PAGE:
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I'm painfully aware there probably isn't a magic bullet to this, but it's becoming a problem. Each user has hundreds of thousands of rows of metrics data across 3 tables, this is updated on a second by second basis.

When a user logs in, I want to quickly deliver them top line stats for a number of their assets (i.e. alongside each asset in navi they have top level stats).

I've tried a number of ideas; but please - if someone has some advice or experience in this area it'd be great. Stuff tried or looked into so far:-

  • Produce static versions of top line stats every hour or so - This is intensive across all users and all assets. So how this can be done regularly, I'm not sure.
  • Call stats via AJAX, so they can be processed and fill in (getting top level stats right now can take up to 10 seconds for a larger user) once page has loaded. This could also cache stats in session to save redoing queries each page load.
  • Query run at 30 min intervals, i.e. you log on, it'll query and then it'll hopefully use query cache every time it's loaded (only 1/2 seconds) until the next 30min interval.

The first one seems to have most legs, but I'm not sure how to do this, given only a small number of users will be needing those stats - it seems awfully expensive to do it for everyone all the time.

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Hundreds of thousands of rows isn't that much. A few million isn't that much. This sounds like a case where you require optimization on the database level. What's the hardware you're using to run your MySQL instance, what database engine are you using (MyISAM, InnoDB or something else), what's the exact number of rows we're talking about, how many records / second are you adding to your db and how many people are using your db for reading? –  N.B. Jan 4 '12 at 11:16
    
A user has access to several 'other users' projects at any time, so this is where the extra query level comes in... joining 3 tables together. I'm running MyISAM on a small RDS instance (with nothing else on it, this is duplication on a live large instance. –  waxical Jan 4 '12 at 11:18
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Yep, I had a hunch you were using MyISAM. Difference between two engines (MyISAM and InnoDB) is that InnoDB is significantly faster for certain purposes. One of the benefits of InnoDB is that it tries to store entire working data-set in the RAM (controlled by innodb_buffer_poool MySQL variable). The other thing is that InnoDB tries to save the data on the disk in a different manner to MyISAM so sequential reads are faster. It might be an idea swapping the storage engine and increasing the memory buffer, 2 gigs should suffice. –  N.B. Jan 4 '12 at 11:21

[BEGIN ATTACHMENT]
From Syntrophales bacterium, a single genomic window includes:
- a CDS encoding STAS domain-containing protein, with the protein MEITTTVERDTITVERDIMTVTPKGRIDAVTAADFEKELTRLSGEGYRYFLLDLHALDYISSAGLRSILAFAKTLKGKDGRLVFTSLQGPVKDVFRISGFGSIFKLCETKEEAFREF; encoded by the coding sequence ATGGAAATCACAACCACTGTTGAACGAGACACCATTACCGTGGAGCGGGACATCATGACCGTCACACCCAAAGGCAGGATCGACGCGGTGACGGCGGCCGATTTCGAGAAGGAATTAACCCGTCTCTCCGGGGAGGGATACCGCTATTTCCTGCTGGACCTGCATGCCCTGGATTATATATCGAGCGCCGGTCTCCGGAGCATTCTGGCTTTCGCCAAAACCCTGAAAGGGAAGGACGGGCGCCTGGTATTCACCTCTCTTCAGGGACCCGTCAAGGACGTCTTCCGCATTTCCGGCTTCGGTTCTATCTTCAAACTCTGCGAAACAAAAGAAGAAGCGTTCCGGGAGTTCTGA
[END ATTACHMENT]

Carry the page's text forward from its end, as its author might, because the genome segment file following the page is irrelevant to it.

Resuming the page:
I've tried this now, and it's faster... half the time... but not sufficient to make it useable for users. I may have to cut out the joining elements (thereby limited data at this level) as this is the only thing to make dramatic cuts. –  waxical Jan 4 '12 at 11:28
    
Have you inspected the queries you're doing by adding EXPLAIN before SELECT? It's probably a case of sub-optimal queries that are causing too much I/O. –  N.B. Jan 4 '12 at 11:49

2 Answers 2

up vote 2 down vote accepted
  1. Produce static versions of top line stats every hour or so - This is intensive across all users and all assets. So how this can be done
    regularly, I'm not sure.
  2. Call stats via AJAX, so they can be processed and fill in (getting top level stats right now can take up to 10 seconds for a larger user) once page has loaded. This could also cache stats in session to save redoing queries each page load.
  3. Query run at 30 min intervals, i.e. you log on, it'll query and then it'll hopefully use query cache every time it's loaded (only 1/2 seconds) until the next 30min interval.

Your option 1 and 3 in mySQL is known as a materialized view MySQL doesn't currently support them but the concept can be completed link provides examples

hundreds of thousands of records isn't that much. good indexes and the use of analytic queries will get you quite far. Sadly this concept isn't implemented in full but there are workarounds as well as indicated in the link provided.

It really depends on top line stats. are you wanting real time data down to the second or are 10-20 or even 30 minute intervals acceptable? Using event scheduler one can schedule the creation/update of reporting table(s) which contain summarized data faster to query. This data then is available at fractions of seconds delivery time as all the heavy lifting has already been completed. Your focus can then be on indexing these tables to improve performance without worrying about impacts to production tables.

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The event scheduler is subject to my concerns in the fact that it's the fetching the data that takes the time, so I'd need to fetch and insert as 'new data', so select 14,000 interaction rows and put in a new row just as 14000. This takes time for MySQL to process for each user and I'm concerned the box will be doing this all day long every day and draining resources. –  waxical Jan 4 '12 at 11:37
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Without knowing the type of heavy lifting this may be doing you could very well be right. In most cases I've run into the use of mySQL attempt at some analytic functions (roll up) have increased performance. Each query/report would need to be evaluated on a case by case bases for attempting to implement SQL with an OPTIMAL design AND execution plan. As you pointed out there is no silver bullet. –  xQbert Jan 4 '12 at 11:53

You are in the datawarehousing domain with your setup. This means, that not all the NF1 rules apply. So my approach would be to use triggers to fill a seperate stats table.

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